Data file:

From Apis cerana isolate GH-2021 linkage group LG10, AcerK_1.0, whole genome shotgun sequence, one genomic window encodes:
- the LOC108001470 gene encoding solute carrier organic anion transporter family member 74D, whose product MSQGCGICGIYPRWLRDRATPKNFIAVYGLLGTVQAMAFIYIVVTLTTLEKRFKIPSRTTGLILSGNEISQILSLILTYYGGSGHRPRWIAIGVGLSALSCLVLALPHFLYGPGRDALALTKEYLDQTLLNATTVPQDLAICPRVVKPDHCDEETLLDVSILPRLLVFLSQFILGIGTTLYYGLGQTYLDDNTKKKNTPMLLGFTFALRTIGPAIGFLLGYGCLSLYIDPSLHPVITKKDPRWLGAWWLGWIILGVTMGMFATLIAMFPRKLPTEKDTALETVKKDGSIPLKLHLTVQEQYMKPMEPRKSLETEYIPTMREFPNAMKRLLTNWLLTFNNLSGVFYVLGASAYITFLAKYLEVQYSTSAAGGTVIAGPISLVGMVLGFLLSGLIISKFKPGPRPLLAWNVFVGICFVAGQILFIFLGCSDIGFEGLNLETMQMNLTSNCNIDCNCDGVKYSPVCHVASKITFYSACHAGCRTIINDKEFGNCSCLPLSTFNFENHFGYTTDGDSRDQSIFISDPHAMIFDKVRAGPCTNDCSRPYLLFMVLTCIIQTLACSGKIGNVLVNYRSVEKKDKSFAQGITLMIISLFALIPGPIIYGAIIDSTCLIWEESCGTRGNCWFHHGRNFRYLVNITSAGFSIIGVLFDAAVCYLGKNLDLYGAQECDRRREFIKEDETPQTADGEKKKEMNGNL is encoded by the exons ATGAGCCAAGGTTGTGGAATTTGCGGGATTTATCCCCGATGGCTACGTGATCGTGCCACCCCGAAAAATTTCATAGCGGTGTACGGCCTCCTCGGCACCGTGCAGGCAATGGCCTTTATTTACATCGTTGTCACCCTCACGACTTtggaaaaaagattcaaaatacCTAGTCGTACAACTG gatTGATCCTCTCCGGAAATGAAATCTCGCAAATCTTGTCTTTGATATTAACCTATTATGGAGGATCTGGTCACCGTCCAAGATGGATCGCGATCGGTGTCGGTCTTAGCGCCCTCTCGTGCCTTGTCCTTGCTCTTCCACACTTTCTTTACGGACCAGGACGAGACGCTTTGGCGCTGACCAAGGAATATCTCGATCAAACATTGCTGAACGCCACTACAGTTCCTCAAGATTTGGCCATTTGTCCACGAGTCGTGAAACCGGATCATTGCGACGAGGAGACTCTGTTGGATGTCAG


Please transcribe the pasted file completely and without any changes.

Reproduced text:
From Apis cerana isolate GH-2021 linkage group LG10, AcerK_1.0, whole genome shotgun sequence, one genomic window encodes:
- the LOC108001470 gene encoding solute carrier organic anion transporter family member 74D, whose product MSQGCGICGIYPRWLRDRATPKNFIAVYGLLGTVQAMAFIYIVVTLTTLEKRFKIPSRTTGLILSGNEISQILSLILTYYGGSGHRPRWIAIGVGLSALSCLVLALPHFLYGPGRDALALTKEYLDQTLLNATTVPQDLAICPRVVKPDHCDEETLLDVSILPRLLVFLSQFILGIGTTLYYGLGQTYLDDNTKKKNTPMLLGFTFALRTIGPAIGFLLGYGCLSLYIDPSLHPVITKKDPRWLGAWWLGWIILGVTMGMFATLIAMFPRKLPTEKDTALETVKKDGSIPLKLHLTVQEQYMKPMEPRKSLETEYIPTMREFPNAMKRLLTNWLLTFNNLSGVFYVLGASAYITFLAKYLEVQYSTSAAGGTVIAGPISLVGMVLGFLLSGLIISKFKPGPRPLLAWNVFVGICFVAGQILFIFLGCSDIGFEGLNLETMQMNLTSNCNIDCNCDGVKYSPVCHVASKITFYSACHAGCRTIINDKEFGNCSCLPLSTFNFENHFGYTTDGDSRDQSIFISDPHAMIFDKVRAGPCTNDCSRPYLLFMVLTCIIQTLACSGKIGNVLVNYRSVEKKDKSFAQGITLMIISLFALIPGPIIYGAIIDSTCLIWEESCGTRGNCWFHHGRNFRYLVNITSAGFSIIGVLFDAAVCYLGKNLDLYGAQECDRRREFIKEDETPQTADGEKKKEMNGNL is encoded by the exons ATGAGCCAAGGTTGTGGAATTTGCGGGATTTATCCCCGATGGCTACGTGATCGTGCCACCCCGAAAAATTTCATAGCGGTGTACGGCCTCCTCGGCACCGTGCAGGCAATGGCCTTTATTTACATCGTTGTCACCCTCACGACTTtggaaaaaagattcaaaatacCTAGTCGTACAACTG gatTGATCCTCTCCGGAAATGAAATCTCGCAAATCTTGTCTTTGATATTAACCTATTATGGAGGATCTGGTCACCGTCCAAGATGGATCGCGATCGGTGTCGGTCTTAGCGCCCTCTCGTGCCTTGTCCTTGCTCTTCCACACTTTCTTTACGGACCAGGACGAGACGCTTTGGCGCTGACCAAGGAATATCTCGATCAAACATTGCTGAACGCCACTACAGTTCCTCAAGATTTGGCCATTTGTCCACGAGTCGTGAAACCGGATCATTGCGACGAGGAGACTCTGTTGGATGTCAG